August Birthstone PERIDOT
The August Birthstone is Peridot, which is one of my very favorites, maybe because one of my daughters was born in August but also because I just love green.
I remember early on selling jewelry in the 80’s and how women would practically cry how they hated their birthstone. At the time the most popular stone was the Amethyst and then a very close second, the Garnet and these two stones were well liked over the Diamond.
The original birthstone for the month of August was Sardonyx* and Peridot was added becoming the primary gem. In 2016 August joined June and December as one of the three birth months represented by three gems as Spinel, which can be found in a variety of colors became the third stone.
Most academics agree that the word “peridot” is derived from the Arabic faridat which means “gem,” but some believe it’s rooted in the Greek word peridona, meaning “giving plenty.” This is possibly why peridot is connected with prosperity and good fortune.
Peridot is the rare gem-quality variety of the common mineral olivine- olive green, which forms deep inside the earth’s mantle and is brought to the surface by volcanoes. In Hawaii, peridot symbolizes the tears of Pele, the volcano goddess of fire who controls the flow of lava.
Most of the world’s peridot supply comes from the San Carlos Reservation in Arizona. Other sources are China, Myanmar, Pakistan and Africa.
Peridot only measures 6.5 to 7 on the Mohs scale-Diamond is 10, so while the raw crystal is prone to cracking during cutting, the finished gemstones are rather strong and easy to wear. It is durable for everyday wear in jewelry, but should be treated with care to avoid scratching as with most gemstones. You would want to avoid gardening etc with your gemstones. Clean your Peridot with mild soap and warm water-liquid dish soap is perfect.. Then rinse very well and I use a blow dryer to dry it. When using a blow dryer, place the piece of jewelry on a counter on top of a towel, never hold it as you will get burnt from the metal heating up.
The Peridot has also been called “the Evening Emerald” because its gleaming green hue looks brilliant any time of day, peridot is said to bear healing properties that protect against nightmares and evil, ensuring peace and happiness. Babies born in August are lucky to be guarded by peridot’s good fortune. Peridot and Spinel Peridot, with its signature lime green color, is believed to instill power and influence to the wearer.
Peridot jewelry dates back as far as to the transition from the Middle to the Late Bronze Age.. These ancient Egyptian gems came from sediments on a small volcanic island in the Red Sea called Topazios, now known as St. John’s Island or Zabargad.
Ancient Egyptians called peridot the “gem of the sun,” believing it protected its wearer from terrors of the night. Egyptian priests believed that it harnessed the power of nature, and used goblets encrusted with it to commune with their nature gods.
Some historians believe that Cleopatra’s famed emerald collection may have actually been peridot. Through medieval times, people continued to confuse these two green gems. The 200-carat gems adorning one of the shrines in Germany’s Cologne Cathedral were long believed to be emeralds as well, but they are also peridots.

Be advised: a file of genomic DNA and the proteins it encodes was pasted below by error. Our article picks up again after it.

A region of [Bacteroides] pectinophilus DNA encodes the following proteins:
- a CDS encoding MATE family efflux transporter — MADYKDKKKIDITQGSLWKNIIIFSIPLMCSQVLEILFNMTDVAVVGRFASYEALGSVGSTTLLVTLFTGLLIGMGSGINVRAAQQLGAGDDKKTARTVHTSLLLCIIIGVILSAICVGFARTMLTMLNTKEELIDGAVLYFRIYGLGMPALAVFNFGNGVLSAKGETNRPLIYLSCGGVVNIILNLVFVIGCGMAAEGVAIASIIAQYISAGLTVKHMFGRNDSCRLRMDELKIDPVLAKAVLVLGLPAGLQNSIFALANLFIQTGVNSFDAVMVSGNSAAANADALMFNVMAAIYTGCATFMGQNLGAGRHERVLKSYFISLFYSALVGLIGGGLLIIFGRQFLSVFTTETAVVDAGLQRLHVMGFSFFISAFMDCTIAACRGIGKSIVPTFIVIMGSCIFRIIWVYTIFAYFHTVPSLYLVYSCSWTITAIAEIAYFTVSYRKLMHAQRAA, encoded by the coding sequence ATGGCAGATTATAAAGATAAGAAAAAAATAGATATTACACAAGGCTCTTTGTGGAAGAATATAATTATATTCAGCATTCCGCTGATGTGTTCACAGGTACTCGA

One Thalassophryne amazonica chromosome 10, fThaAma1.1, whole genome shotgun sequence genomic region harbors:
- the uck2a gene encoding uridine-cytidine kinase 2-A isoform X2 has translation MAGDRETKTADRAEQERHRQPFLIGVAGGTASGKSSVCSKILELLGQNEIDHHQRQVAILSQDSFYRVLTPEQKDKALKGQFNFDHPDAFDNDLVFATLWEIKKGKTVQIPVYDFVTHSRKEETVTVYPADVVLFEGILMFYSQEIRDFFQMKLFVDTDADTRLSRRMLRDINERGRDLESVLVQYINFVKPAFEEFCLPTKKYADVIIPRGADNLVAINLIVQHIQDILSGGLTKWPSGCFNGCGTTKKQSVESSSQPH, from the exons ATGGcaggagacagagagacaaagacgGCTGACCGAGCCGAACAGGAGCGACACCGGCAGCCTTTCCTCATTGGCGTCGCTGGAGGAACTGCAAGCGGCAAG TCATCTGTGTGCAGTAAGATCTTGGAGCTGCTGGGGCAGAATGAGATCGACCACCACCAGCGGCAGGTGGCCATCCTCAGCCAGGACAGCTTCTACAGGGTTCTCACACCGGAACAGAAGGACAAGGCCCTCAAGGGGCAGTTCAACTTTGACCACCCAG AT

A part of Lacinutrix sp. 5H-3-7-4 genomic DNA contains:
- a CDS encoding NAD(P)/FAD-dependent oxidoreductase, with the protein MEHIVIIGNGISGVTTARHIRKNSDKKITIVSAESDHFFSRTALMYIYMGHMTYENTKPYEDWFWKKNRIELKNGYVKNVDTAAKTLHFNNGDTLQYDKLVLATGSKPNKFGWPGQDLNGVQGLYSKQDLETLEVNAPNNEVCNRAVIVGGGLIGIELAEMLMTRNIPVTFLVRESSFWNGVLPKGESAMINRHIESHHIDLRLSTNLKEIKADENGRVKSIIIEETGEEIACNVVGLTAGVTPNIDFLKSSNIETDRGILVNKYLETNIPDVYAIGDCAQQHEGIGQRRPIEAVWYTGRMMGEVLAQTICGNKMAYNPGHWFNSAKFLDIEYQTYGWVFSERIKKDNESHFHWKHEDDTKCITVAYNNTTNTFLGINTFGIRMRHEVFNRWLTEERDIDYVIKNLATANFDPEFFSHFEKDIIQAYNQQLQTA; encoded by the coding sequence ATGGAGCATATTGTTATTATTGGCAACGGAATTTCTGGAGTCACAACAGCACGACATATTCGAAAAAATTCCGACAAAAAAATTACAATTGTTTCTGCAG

This gemstone saw a revival in the 1990s when new deposits were discovered in Pakistan, producing some of the finest peridots ever found. Some of these “Kashmir peridots” measured more than 100 carats.
The most productive peridot deposit in the world is located on the San Carlos Apache Indian Reservation in Arizona. An estimated 80 to 95 percent of the world’s peridot supply is found here.
Thanks to these rich deposits, the modern demand for peridots can now be met easily, giving people born in August affordable options for wearing this beautiful green birthstone.
Whether you’re shopping for an August birthday or a 16th wedding anniversary, peridot makes the perfect gift that will leave others green with envy.
Peridot can be assessed with the same criteria as diamonds—using color, clarity, cut and carat weight to determine value.
The finest peridots have a lovely lime green hue without any hints of brown or yellow. Quality gems have no inclusions visible to the naked eye, though dark spots may be evident under a microscope. When you look closely, due to double refraction, you may see two of each facet on a peridot.
Thanks to rich deposits of peridot that were discovered in Pakistan in the 1990s, the gem is relatively inexpensive in smaller grain sizes but prices increase for larger stones. Commercially-mined peridots typically measure six to 13 millimeters, so faceted stones are generally about one carat in size.
Flawless peridots over five carats are particularly rare, though stones as large as 22 carats have been cut from basalt rock in Arizona—where most of the world’s peridot is found. The world’s largest peridot is a 310-carat gem in the Smithsonian Museum in Washington, D.C.
Thankfully, there’s now enough raw material on the market so that the perfect peridot can be found to fit any taste or budget.
I hope you enjoyed this information on Peridot. I honestly used to get sad when I would hear people didn’t like their birthstone, just something about me and jewelry. I have often thought that Peridot and Amethysts would go together beautifully, again that could be because my other daughter is born in February.
Mary Elizabeth Glosup
The Jewelry Lady
Reference American Gem Society
Onyx in which white layers alternate with sard.